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Post Mortem Reputation, Compensatory Gifts and Equal Bequests

  • Lundholm, Michael

    ()

    (Dept. of Economics, Stockholm University)

  • Ohlsson, Henry

    (Department of Economics Uppsala University)

The empirical evidence suggests that parents use inter vivos gifts (i.e., transfers of tangible and financial property) to compensate less well off children whereas post mortem bequests are divided equally among siblings. We study a theoretical model assuming, first, that the amounts given is private information, only known to the donor ant the donee, while the amounts bequeathed is public information. Second, we assume that parents care about the reputation that their bequest behavior will leave them after their death. More specifically, this reputation is deteriorating in the difference in amounts inherited. We show that, given these assumptions, the optimal choice of altruistic parents is compensatory gifts and equal bequests.

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Paper provided by Stockholm University, Department of Economics in its series Research Papers in Economics with number 1999:1.

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Length: 5 pages
Date of creation: 10 Sep 1999
Date of revision:
Handle: RePEc:hhs:sunrpe:1999_0001
Contact details of provider: Postal: Department of Economics, Stockholm, S-106 91 Stockholm, Sweden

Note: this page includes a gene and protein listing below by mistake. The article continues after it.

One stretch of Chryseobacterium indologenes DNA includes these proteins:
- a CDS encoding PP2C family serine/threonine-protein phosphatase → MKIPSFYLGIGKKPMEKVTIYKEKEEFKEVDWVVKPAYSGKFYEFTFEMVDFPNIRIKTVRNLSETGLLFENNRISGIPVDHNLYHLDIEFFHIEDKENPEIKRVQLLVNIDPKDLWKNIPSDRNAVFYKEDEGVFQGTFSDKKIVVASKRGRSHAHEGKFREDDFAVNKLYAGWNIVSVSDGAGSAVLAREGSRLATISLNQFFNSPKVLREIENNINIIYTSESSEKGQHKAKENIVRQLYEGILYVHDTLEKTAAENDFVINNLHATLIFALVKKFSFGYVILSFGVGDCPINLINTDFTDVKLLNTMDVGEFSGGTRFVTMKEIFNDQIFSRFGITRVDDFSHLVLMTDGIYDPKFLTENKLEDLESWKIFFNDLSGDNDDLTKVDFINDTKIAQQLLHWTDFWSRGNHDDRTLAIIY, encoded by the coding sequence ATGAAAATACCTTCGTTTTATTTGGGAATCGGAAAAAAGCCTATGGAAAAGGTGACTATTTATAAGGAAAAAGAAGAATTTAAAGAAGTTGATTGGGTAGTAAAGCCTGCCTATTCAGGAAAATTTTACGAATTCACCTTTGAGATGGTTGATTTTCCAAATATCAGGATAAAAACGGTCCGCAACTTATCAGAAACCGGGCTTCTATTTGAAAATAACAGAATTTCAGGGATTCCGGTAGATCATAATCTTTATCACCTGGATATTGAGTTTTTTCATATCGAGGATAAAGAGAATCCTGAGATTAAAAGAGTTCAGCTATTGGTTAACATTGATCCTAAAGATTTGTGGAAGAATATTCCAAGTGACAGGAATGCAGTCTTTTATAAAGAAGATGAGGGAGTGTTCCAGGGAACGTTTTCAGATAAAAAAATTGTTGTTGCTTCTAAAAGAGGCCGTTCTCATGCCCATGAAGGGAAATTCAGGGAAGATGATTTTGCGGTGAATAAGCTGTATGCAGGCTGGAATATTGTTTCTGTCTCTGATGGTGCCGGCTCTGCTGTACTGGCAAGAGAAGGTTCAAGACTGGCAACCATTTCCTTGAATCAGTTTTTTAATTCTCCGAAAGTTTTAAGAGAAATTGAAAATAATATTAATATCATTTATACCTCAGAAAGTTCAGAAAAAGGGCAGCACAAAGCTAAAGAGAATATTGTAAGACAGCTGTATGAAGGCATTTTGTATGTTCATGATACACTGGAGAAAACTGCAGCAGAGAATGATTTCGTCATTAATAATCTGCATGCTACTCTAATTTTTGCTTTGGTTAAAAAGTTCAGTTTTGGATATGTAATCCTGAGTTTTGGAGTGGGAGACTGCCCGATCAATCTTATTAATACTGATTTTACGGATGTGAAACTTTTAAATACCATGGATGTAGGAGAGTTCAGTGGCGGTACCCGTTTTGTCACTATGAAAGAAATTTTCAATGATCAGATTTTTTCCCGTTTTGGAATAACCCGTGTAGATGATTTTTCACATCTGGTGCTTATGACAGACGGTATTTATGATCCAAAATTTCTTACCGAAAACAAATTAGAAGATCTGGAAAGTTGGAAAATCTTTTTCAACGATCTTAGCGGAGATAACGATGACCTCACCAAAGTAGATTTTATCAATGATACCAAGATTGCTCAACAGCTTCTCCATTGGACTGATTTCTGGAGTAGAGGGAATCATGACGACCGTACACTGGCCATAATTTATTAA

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Web page: http://www.ne.su.se/
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  1. Cremer, Helmuth & Pestieau, Pierre, 1996. "Bequests as a Heir "Discipline Device."," Journal of Population Economics, Springer, vol. 9(4), pages 405-14, November.
  2. Stark, Oded, 1998. "Equal Bequests and Parental Altruism: Compatibility or Orthogonality?," Economics Series 54, Institute for Advanced Studies.
  3. Wilhelm, Mark O, 1996. "Bequest Behavior and the Effect of Heirs' Earnings: Testing the Altruistic Model of Bequests," American Economic Review, American Economic Association, vol. 86(4), pages 874-92, September.
  4. Tomes, Nigel, 1981. "The Family, Inheritance, and the Intergenerational Transmission of Inequality," Journal of Political Economy, University of Chicago Press, vol. 89(5), pages 928-58, October.
  5. Laitner, John, 1993. "Intergenerational and interhousehold economic links," Handbook of Population and Family Economics, in: M. R. Rosenzweig & Stark, O. (ed.), Handbook of Population and Family Economics, edition 1, volume 1, chapter 5, pages 189-238 Elsevier.
  6. Dunn, Thomas A. & Phillips, John W., 1997. "The timing and division of parental transfers to children," Economics Letters, Elsevier, vol. 54(2), pages 135-137, February.
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